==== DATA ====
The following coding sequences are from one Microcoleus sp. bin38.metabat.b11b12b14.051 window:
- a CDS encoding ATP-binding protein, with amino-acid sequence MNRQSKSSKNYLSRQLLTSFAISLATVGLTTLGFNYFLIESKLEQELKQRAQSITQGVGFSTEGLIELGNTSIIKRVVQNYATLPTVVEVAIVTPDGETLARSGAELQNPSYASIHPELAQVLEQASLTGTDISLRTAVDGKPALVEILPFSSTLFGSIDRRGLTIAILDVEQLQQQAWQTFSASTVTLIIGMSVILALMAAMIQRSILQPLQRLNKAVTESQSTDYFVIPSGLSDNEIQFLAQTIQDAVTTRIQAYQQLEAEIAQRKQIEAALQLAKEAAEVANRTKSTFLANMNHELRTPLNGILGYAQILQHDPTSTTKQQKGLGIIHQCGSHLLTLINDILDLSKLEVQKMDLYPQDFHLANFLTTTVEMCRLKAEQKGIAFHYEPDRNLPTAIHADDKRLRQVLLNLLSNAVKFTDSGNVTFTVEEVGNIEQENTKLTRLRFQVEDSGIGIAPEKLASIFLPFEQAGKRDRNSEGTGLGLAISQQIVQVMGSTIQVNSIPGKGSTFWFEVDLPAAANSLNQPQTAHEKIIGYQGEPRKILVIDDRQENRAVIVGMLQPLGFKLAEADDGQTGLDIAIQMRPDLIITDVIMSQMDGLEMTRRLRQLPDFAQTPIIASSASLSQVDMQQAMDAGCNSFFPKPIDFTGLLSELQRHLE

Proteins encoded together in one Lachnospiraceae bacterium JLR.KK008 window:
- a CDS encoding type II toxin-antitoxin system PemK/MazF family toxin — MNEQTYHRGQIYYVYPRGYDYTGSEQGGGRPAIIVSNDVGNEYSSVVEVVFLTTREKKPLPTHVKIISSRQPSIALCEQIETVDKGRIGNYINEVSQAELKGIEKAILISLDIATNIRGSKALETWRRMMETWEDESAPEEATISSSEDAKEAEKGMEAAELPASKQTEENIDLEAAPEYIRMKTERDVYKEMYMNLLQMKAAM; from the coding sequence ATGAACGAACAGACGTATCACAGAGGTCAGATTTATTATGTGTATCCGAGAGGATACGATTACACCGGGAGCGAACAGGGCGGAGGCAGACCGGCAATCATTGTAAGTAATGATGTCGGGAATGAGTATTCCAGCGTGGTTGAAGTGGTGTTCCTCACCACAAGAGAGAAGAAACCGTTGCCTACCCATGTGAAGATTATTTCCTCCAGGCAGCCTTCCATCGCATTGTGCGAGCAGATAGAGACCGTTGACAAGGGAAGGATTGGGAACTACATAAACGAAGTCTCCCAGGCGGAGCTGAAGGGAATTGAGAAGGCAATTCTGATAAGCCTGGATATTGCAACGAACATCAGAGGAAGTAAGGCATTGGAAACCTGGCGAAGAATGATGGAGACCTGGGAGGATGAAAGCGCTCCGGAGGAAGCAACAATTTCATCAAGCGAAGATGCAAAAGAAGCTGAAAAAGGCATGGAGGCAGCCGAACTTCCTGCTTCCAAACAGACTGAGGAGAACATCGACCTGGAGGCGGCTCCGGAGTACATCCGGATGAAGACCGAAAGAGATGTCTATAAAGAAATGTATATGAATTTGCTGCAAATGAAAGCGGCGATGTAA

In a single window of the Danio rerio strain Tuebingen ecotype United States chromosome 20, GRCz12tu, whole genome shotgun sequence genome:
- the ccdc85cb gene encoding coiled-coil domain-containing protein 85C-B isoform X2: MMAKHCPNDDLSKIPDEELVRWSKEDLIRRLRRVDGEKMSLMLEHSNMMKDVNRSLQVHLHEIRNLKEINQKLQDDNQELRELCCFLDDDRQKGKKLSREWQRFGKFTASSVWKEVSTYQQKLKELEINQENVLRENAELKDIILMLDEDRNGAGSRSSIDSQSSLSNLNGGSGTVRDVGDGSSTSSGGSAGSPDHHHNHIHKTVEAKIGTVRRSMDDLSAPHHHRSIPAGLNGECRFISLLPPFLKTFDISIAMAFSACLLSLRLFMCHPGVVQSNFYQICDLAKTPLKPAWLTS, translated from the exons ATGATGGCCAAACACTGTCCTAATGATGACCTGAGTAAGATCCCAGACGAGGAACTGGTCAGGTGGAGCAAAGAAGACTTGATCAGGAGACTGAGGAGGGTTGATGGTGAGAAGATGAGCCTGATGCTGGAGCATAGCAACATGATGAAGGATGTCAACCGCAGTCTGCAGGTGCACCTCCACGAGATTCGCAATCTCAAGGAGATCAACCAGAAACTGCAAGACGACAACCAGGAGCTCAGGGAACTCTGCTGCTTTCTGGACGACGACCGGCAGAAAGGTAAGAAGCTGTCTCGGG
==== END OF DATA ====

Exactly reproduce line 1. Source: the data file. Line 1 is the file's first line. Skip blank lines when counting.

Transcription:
The following coding sequences are from one Microcoleus sp. bin38.metabat.b11b12b14.051 window: